You must ensure that your company will have a market share within that industry by researching growth opportunities, your competitors, relevance of the industry within a greater business environment, your country’s role in that industry, the effects of politics, infrastructure, etc.

Here you must reference sources of your information, look at recent studies and find out what aspect of that industry you can capitalize in.

 

 

5. Target Market

Provide a detailed report on who your customers are; age group, ethnicity, sex or sexual orientation, class etc.

You must study and fully understand your business or product, that way you will have a better understanding of your target market and then discuss those people in this section.

 

 

6.  SWOT Analysis

SWOT is an acronym for; S: Strengths, W: Weaknesses, O: Opportunities and T: Threats.

You must divide this section into four parts, those being; Strengths, Weaknesses, Opportunities and Threats.

Some scholars have stated that “Strengths” and “Weaknesses” of your business are things that fall within your control and are all internal issues that affect your business directly.

While “Opportunities” and “Threats” are things that are out of your control, these are external issues such as the industry itself.

 

 

7. Business Marketing Plan

Discuss how you intend to market your company or product. Set out a detailed marketing strategy.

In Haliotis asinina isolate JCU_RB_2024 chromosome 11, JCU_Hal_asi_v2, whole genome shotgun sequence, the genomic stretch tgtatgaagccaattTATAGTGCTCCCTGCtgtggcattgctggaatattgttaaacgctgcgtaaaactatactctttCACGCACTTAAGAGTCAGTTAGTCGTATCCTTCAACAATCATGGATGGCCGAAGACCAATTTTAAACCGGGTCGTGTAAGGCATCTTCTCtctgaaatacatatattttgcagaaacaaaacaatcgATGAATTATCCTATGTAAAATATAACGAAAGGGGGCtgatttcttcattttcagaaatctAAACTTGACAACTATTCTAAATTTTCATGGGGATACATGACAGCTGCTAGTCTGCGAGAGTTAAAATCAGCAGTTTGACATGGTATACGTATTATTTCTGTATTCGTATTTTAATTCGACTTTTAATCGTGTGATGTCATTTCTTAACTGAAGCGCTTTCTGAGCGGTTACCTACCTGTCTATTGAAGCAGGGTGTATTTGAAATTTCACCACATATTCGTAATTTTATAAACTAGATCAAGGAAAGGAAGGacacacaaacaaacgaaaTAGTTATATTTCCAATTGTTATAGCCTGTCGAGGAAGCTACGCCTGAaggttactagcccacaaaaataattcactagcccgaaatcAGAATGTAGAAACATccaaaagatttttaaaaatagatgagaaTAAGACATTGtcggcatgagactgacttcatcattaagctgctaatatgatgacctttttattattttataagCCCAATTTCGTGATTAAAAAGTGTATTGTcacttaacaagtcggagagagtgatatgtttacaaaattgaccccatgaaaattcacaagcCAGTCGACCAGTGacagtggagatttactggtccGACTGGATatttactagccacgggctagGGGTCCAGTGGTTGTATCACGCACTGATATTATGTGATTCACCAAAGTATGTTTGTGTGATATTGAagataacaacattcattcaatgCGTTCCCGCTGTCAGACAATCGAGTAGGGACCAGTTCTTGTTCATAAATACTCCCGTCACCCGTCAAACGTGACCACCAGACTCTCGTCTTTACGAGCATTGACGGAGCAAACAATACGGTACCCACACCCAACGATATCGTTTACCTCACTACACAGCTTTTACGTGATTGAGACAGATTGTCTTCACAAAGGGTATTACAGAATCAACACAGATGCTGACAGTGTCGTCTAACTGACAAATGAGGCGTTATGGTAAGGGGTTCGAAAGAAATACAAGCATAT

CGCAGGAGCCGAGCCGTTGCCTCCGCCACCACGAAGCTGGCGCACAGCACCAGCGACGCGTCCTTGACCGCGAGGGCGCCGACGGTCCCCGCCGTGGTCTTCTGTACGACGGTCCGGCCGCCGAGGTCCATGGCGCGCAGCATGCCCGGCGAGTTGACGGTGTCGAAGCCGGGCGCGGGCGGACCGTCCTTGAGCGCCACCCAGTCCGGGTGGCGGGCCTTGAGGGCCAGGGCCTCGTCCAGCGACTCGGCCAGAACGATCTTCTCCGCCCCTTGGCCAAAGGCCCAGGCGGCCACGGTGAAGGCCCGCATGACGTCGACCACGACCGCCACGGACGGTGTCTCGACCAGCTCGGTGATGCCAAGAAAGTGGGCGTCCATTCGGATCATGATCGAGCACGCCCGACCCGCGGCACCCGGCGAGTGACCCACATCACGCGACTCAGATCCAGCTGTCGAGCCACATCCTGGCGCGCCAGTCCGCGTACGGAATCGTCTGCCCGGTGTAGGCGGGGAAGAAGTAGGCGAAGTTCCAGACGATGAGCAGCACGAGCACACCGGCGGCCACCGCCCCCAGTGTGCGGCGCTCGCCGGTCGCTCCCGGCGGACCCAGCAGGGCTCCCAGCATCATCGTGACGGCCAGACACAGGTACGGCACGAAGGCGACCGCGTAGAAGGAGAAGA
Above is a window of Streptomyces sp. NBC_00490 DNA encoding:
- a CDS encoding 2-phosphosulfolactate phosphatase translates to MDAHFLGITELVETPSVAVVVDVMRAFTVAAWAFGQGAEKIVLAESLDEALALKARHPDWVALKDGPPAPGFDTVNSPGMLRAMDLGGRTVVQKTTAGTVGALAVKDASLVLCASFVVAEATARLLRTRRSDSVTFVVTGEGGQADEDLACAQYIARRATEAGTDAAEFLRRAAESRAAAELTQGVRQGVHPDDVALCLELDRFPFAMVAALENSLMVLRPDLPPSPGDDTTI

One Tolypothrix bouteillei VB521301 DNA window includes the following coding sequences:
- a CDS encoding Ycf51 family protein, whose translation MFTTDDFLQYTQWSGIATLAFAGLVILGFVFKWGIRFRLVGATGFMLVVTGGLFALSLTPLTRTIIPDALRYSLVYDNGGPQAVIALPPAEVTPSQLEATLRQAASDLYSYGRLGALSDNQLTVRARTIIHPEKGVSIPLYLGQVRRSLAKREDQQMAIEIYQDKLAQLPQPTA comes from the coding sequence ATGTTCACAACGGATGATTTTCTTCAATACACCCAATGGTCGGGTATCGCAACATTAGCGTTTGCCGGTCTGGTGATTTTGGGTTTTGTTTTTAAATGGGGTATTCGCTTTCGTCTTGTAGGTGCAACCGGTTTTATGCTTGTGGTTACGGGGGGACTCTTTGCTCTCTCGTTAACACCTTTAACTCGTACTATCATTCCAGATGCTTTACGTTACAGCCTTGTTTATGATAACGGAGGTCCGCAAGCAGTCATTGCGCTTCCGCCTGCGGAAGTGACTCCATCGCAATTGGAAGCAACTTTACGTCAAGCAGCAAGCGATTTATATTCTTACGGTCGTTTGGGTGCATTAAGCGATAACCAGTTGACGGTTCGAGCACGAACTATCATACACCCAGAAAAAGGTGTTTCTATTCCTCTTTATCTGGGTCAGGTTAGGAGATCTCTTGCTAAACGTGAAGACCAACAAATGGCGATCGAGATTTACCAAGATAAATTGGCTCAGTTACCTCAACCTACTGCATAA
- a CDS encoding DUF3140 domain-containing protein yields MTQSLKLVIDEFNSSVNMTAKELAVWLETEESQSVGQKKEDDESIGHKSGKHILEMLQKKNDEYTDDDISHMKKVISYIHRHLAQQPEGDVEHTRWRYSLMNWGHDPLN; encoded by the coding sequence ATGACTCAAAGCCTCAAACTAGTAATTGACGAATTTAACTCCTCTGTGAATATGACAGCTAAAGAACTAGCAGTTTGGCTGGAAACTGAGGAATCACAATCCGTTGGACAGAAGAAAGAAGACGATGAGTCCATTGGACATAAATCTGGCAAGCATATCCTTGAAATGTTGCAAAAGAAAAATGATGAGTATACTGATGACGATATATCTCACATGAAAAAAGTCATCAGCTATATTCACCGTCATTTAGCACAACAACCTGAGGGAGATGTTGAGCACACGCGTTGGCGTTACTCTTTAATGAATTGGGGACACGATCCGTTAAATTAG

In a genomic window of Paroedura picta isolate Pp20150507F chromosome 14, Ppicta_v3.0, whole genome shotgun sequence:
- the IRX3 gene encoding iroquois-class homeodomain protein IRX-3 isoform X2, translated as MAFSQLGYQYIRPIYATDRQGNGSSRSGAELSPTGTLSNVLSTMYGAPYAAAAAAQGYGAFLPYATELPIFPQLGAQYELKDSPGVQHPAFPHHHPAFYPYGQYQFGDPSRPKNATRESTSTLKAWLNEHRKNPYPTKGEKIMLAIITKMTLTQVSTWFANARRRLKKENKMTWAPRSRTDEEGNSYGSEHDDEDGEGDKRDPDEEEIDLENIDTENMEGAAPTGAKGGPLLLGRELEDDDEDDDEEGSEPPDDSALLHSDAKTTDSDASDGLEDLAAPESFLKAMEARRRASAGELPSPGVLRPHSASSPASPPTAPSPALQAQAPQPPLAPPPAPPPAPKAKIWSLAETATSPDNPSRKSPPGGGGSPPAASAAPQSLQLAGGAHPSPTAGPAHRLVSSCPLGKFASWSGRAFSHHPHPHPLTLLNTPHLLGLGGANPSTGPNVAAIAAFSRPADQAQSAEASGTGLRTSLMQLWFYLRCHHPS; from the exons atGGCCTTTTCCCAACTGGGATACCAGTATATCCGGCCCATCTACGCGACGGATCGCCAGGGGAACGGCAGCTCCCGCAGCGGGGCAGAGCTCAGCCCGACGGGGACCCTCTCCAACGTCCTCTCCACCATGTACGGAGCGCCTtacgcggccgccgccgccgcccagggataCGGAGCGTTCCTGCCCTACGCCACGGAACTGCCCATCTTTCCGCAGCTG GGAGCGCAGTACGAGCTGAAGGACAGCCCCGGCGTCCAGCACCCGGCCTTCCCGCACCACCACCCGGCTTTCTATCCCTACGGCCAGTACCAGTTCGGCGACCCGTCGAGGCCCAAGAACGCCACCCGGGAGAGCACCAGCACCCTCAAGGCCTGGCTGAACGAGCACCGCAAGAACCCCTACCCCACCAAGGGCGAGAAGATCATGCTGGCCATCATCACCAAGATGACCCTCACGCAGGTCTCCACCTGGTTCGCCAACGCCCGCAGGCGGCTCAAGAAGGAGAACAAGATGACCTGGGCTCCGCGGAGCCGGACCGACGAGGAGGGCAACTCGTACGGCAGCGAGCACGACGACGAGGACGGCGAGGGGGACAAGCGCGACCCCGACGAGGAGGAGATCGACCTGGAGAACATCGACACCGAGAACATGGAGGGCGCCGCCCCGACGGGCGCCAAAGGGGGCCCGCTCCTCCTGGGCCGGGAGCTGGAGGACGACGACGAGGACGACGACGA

8. Management and Staff Members

Who runs the company? Who does what? Who do you currently have? Who do you need? etc.

 

9. Business Requirements

What is still needed?, equipment, machinery, furniture, vehicles, etc.

If you are applying for finance, in this section you are already discussing how you intend to spend those funds.

 

10. Financial Requirements

In this section you put a price on every single thing you need, provide a detailed report of what each cent will be spent on.

 

 

11. Financial Projections

Provided informed and realistic financial projections based on sufficient understanding of your business and the industry if falls under.

This must include but; Income Statement, Balance Sheet and Cash Flow Projections.

 

 

12. Business Plan Appendix

List all the attachments and supporting documents that accompany your Business Plan, this may include but not limited to; Business Registration document, Tax Clearance Certificate, Bank Statements, CVs of Company Owner/ Directors, Matric/ Diploma/ or Degree Certificate, Identity Document (ID), etc.

 

Business Plan Template (Microsoft Word)